New Mail Trucks May Be Halted as Workhorse Sues USPS
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You might have to wait a little longer to see new U.S. Postal Service (USPS) mail trucks on the road if a lawsuit filed by Workhorse is successful. The technology company believes that the mail truck deal has been awarded unfairly.
The government had just announced earlier this year that its search for a contractor to produce its new commercial trucks was over. However, Workhorse’s lawsuit could halt USPS and Oshkosh’s plans to build new postal trucks, as reported by Car and Driver.
A long search for new U.S. mail delivery trucks
For seven years the federal government's postal agency, the U.S. Postal Service, has been considering its options for a new fleet of mail trucks. This February, the postal agency announced that it had entered into a 10-year deal with Wisconsin-based military contractor, Oshkosh Defense.
The $6 billion deal would see the defense contractor produce up to 165,000 new mail trucks. It also stipulates that the USPS should make an initial $482 million investment to allow Oshkosh to finish designing the new trucks. Some of the proposed vehicles will have low-emission internal combustion engines while others will use battery-electric power.
Many people were excited about the quirky new van that would replace the Grumman "Long Life Vehicles," as reported by Car and Driver. But Workhorse was not happy with the terms of the deal.
Workhorse sued USPS over the mail truck deal
Workhorse, one of the bidding companies (Karshan was the other one), has sued the USPS over the contract's terms. The company, formerly known as Amp Electric Vehicles, does not believe that the government seriously considered its EVs.
In a public media statement from Workhorse, the company stated that its representatives had already met with the USPS. However, it did not disclose any further details regarding the specifics of the lawsuit.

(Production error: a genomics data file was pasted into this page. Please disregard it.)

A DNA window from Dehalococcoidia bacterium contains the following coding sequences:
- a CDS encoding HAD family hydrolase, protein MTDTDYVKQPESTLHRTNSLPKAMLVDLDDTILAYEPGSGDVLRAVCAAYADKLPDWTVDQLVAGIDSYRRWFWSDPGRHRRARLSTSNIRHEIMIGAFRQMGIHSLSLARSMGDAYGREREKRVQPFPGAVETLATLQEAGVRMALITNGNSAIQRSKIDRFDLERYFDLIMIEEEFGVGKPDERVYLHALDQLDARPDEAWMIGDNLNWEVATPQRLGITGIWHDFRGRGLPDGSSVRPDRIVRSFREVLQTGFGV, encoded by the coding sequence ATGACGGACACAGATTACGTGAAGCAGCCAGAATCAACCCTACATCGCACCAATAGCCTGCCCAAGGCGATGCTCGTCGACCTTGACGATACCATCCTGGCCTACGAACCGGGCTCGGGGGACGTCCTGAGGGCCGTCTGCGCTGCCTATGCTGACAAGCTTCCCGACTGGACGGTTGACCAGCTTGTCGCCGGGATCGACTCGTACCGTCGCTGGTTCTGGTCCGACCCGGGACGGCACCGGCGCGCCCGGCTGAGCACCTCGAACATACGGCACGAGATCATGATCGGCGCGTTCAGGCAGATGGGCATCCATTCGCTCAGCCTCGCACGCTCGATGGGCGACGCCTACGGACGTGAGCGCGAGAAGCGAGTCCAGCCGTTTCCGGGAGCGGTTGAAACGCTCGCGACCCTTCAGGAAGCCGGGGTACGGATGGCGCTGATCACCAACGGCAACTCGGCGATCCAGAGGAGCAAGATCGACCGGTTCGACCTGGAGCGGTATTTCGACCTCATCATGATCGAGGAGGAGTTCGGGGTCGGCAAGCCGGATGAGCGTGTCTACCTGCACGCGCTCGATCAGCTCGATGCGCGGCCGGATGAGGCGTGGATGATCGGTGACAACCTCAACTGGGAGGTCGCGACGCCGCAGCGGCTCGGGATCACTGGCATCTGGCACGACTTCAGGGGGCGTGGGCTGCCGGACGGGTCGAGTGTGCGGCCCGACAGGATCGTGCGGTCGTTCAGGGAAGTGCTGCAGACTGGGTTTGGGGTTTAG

USPS isn’t fully committing to electric vehicles
Some sources from Workhorse believe that USPS rejected their bid because it leans heavily on electric vehicles (EVs), according to the Washington Post.
After the Oshkosh announcement, USPS postmaster general Louis DeJoy said that only about 10% of the planned new fleet of mail trucks will be electrified.
Workhorse has requested that the court issue a preliminary injunction and prevent the USPS from acquiring Oshkosh's trucks until after a review of the agency's decision. Workhorse claims that the federal agency didn’t seriously consider fully electric options, like the Workhorse prototype, before awarding the contract.
Claims of political interference
The deal has flared up political tensions in the country. CNBC reported that House Democrats recently called on the Biden administration to pause the multibillion-dollar contract until a probe can prove that it was awarded without "inappropriate political influence."
This was after Workhouse's shares dropped by close to 50% when USPS announced its decision. Lawmakers will be investigating claims of "suspicious" stock trades conducted hours before the federal agency announced its approval of Oshkosh's bid.
EVs are catching on in the U.S., especially after the Biden administration announced its plans to support the shift to electric. Biden recently announced an Executive Order to electrify the federal fleet. Workhorse and other officials will look into whether this aligns with USPS's decision to accept a bid where only 10% of the vehicles will be EVs.
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